Satay (spelled as sate in both Indonesian and Malay and the Netherlands) is a dish consisting of chunks or slices of dice-sized meat (chicken, goat, mutton, beef, pork, fish, etc.) on bamboo skewers. These are grilled over a wood or charcoal fire, then served with various spicy seasonings (depends on satay recipe variants).
Satay may have originated in Java or Sumatra, Indonesia, but it is also popular in many other Southeast Asian countries, such as: Malaysia, Singapore, Philippines, and Thailand, as well as in The Netherlands which was influenced through its former colonies.
Satay is a very popular delicacy in Indonesia, with a rich variety among Indonesia’s diverse ethnic groups’ culinary art (see Cuisine of Indonesia). In Indonesia, satay can be obtained from a traveling satay vendor, from a street-side tent-restaurant, in an upper-class restaurant, or during traditional celebration feasts. In Malaysia, satay is a popular dish – especially during celebrations – and can be found throughout the country. A close analog in Japan is yakitori. Shish kebab from Turkey and sosaties from South Africa are also similar to satay.
Although recipes and ingredients vary from country to country, satay generally consists of chunks or slices of meat on bamboo or coconut-leaf-spine skewers, grilled over a wood or charcoal fire. Turmeric is often used to marinate satay and gives it a characteristic yellow color. Meats used include: beef, mutton, pork, venison, fish, shrimp, squid, chicken, and even tripe. Some have also used more exotic meats, such as turtle, crocodile, and snake meat.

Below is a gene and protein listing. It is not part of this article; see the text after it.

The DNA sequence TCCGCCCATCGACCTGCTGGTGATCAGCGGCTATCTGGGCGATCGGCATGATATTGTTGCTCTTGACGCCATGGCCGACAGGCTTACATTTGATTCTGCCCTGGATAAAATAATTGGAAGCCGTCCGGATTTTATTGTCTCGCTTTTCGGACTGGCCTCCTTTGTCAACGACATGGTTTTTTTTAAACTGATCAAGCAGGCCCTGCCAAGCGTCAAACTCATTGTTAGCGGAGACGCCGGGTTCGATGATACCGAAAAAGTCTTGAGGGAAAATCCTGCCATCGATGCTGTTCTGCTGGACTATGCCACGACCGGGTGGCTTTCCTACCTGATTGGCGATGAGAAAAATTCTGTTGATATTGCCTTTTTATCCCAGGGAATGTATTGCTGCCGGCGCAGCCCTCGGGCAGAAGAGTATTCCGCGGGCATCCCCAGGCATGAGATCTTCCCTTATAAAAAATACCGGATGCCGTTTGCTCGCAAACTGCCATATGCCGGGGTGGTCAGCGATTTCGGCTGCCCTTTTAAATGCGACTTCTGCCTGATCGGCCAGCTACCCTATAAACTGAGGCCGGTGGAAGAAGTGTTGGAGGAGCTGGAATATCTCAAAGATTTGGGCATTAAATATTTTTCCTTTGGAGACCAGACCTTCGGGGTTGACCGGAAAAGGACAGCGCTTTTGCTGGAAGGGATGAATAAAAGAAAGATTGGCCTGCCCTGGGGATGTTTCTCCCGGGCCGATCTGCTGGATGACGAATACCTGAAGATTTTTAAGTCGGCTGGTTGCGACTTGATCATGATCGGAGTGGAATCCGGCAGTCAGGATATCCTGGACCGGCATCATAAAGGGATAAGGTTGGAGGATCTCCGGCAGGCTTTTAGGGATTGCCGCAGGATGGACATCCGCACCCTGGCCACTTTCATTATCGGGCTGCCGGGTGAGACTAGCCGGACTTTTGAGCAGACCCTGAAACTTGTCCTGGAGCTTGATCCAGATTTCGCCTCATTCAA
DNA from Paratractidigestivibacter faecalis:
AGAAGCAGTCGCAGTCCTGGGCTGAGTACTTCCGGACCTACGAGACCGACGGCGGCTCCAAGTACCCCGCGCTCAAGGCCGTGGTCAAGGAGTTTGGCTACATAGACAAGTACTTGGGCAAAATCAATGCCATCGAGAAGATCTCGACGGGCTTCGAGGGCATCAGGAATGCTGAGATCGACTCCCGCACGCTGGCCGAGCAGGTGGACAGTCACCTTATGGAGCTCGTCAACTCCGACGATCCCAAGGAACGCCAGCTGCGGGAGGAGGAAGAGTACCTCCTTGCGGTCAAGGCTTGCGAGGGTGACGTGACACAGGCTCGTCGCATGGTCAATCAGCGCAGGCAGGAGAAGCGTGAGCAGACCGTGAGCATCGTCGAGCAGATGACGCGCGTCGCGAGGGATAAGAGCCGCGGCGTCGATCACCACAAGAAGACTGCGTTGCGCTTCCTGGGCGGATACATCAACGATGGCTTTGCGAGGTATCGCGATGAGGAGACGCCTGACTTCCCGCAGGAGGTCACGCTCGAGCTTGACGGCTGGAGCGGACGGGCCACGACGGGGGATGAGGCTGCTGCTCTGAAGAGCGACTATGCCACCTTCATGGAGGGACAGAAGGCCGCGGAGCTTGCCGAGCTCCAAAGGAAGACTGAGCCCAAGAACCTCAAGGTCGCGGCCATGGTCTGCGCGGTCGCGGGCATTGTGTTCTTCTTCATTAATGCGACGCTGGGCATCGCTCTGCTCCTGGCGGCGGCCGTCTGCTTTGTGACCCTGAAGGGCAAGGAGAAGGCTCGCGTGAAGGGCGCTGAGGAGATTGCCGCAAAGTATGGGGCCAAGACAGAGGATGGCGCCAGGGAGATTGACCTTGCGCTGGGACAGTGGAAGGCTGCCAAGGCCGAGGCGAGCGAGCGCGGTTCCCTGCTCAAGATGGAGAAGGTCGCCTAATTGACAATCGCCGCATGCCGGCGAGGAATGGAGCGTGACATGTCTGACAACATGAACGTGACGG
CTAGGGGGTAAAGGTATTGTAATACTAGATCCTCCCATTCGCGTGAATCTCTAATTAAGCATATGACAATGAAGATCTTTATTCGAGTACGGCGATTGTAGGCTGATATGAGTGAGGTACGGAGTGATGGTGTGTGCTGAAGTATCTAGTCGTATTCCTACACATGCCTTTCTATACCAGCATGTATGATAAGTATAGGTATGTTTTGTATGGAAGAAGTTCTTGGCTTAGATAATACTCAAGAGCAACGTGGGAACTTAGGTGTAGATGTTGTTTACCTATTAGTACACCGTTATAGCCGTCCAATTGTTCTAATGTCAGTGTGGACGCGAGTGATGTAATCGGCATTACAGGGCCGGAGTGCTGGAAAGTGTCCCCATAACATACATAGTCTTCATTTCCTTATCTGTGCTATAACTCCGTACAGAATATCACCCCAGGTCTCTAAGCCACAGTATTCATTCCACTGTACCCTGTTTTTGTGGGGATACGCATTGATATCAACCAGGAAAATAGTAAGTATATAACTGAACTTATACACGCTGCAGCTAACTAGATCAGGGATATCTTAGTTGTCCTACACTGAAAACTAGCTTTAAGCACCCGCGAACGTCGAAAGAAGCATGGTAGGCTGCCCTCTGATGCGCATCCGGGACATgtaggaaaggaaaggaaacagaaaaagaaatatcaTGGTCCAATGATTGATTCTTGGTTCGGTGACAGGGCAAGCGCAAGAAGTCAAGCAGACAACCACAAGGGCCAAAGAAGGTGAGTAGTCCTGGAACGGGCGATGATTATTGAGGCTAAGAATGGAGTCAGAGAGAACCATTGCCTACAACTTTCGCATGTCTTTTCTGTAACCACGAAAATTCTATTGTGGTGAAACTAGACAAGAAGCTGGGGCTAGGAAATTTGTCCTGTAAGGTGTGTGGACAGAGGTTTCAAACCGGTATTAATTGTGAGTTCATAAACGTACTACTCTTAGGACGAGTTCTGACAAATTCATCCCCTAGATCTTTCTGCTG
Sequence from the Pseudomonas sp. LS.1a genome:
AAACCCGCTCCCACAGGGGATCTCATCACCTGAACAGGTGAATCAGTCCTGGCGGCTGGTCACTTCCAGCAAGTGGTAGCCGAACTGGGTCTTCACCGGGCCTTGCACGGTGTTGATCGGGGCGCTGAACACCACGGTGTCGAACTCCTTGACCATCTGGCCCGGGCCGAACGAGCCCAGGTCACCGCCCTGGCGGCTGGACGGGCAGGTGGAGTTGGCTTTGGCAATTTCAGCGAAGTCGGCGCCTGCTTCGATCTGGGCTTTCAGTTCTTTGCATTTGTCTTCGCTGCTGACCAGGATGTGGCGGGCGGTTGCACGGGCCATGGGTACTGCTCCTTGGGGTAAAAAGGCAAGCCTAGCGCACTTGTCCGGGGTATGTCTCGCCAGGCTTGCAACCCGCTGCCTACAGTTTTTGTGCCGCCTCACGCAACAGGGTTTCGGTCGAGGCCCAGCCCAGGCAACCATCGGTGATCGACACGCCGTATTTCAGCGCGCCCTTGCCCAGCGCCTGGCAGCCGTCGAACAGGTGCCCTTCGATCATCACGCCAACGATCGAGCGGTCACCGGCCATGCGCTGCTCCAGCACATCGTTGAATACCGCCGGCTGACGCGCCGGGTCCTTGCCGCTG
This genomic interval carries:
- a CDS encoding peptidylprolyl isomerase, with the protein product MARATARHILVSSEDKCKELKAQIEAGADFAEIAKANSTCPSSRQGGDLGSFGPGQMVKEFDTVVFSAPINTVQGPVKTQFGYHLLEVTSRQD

It may be served with a spicy peanut sauce dip, or peanut gravy, slivers of onions and cucumbers, and ketupat.
Pork satay can be served in a pineapple-based satay sauce or cucumber relish, to be eaten only by non-Muslims. An Indonesian version uses a soy-based dip.
The Philippines has two versions of Satay, the first is marinated then brushed on with a thick sweet sauce consisting of soy sauce and banana ketchup (which gives its red colour) then grilled, due to American influence, this version is simply called Barbecue/Barbikyu. The second, Satti is native to the peoples of Mindanao, Sulu and Tawi-Tawi, and is much more similar to traditional Satay, except that it is served with a thick peanut infused soup as well. This dish is well renowned by locals in the main southern Philippine cities of Zamboanga and Davao.
Satay is not the same as the Vietnamese condiment, “Sate”, which typically includes ground chili, onion, tomato, shrimp, oil, and nuts. Vietnamese sate is commonly served alongside noodle and noodle-soup dishes.